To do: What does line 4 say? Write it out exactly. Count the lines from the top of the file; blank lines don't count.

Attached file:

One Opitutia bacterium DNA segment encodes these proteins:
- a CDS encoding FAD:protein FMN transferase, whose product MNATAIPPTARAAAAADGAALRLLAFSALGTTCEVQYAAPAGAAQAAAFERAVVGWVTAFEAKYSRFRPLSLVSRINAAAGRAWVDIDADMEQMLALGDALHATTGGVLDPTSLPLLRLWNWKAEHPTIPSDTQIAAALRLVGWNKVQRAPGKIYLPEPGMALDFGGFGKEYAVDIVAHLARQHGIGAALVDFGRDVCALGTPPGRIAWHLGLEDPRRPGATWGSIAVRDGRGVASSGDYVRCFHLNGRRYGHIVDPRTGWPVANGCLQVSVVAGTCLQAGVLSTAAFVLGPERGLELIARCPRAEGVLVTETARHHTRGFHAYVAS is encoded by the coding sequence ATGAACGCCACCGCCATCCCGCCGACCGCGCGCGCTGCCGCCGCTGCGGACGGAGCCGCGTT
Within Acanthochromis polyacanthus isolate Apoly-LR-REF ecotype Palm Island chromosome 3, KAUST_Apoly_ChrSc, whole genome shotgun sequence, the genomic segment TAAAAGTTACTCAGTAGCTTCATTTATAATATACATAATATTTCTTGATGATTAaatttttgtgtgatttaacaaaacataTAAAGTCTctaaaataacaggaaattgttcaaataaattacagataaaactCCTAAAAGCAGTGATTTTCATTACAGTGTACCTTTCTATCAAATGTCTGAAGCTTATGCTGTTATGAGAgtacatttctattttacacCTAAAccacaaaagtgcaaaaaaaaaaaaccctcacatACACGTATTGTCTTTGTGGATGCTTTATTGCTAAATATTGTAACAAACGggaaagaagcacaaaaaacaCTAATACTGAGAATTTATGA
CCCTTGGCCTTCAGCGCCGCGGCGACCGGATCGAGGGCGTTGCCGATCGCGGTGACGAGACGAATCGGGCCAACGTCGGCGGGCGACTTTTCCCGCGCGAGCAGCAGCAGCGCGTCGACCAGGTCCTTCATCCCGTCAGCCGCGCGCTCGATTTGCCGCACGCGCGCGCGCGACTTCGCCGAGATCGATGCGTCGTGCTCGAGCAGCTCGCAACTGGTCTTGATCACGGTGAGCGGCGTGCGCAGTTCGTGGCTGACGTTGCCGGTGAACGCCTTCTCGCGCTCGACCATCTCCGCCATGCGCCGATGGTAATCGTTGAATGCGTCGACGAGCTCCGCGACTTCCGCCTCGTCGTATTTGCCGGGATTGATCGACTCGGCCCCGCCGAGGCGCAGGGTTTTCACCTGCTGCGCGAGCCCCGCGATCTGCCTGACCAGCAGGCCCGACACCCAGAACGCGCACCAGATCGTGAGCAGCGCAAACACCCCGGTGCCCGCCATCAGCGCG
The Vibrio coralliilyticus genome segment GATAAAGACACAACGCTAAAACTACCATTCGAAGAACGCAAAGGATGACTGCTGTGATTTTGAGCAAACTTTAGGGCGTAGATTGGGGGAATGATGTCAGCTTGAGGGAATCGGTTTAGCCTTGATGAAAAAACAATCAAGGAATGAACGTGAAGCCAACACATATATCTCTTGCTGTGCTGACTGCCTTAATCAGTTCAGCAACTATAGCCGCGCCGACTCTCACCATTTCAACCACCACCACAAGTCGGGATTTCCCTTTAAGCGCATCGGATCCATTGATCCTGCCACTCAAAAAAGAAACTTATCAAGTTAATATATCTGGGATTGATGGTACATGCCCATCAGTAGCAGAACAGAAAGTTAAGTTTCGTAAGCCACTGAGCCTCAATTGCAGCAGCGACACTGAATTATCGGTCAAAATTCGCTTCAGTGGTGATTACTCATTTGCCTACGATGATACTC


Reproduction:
CCCTTGGCCTTCAGCGCCGCGGCGACCGGATCGAGGGCGTTGCCGATCGCGGTGACGAGACGAATCGGGCCAACGTCGGCGGGCGACTTTTCCCGCGCGAGCAGCAGCAGCGCGTCGACCAGGTCCTTCATCCCGTCAGCCGCGCGCTCGATTTGCCGCACGCGCGCGCGCGACTTCGCCGAGATCGATGCGTCGTGCTCGAGCAGCTCGCAACTGGTCTTGATCACGGTGAGCGGCGTGCGCAGTTCGTGGCTGACGTTGCCGGTGAACGCCTTCTCGCGCTCGACCATCTCCGCCATGCGCCGATGGTAATCGTTGAATGCGTCGACGAGCTCCGCGACTTCCGCCTCGTCGTATTTGCCGGGATTGATCGACTCGGCCCCGCCGAGGCGCAGGGTTTTCACCTGCTGCGCGAGCCCCGCGATCTGCCTGACCAGCAGGCCCGACACCCAGAACGCGCACCAGATCGTGAGCAGCGCAAACACCCCGGTGCCCGCCATCAGCGCG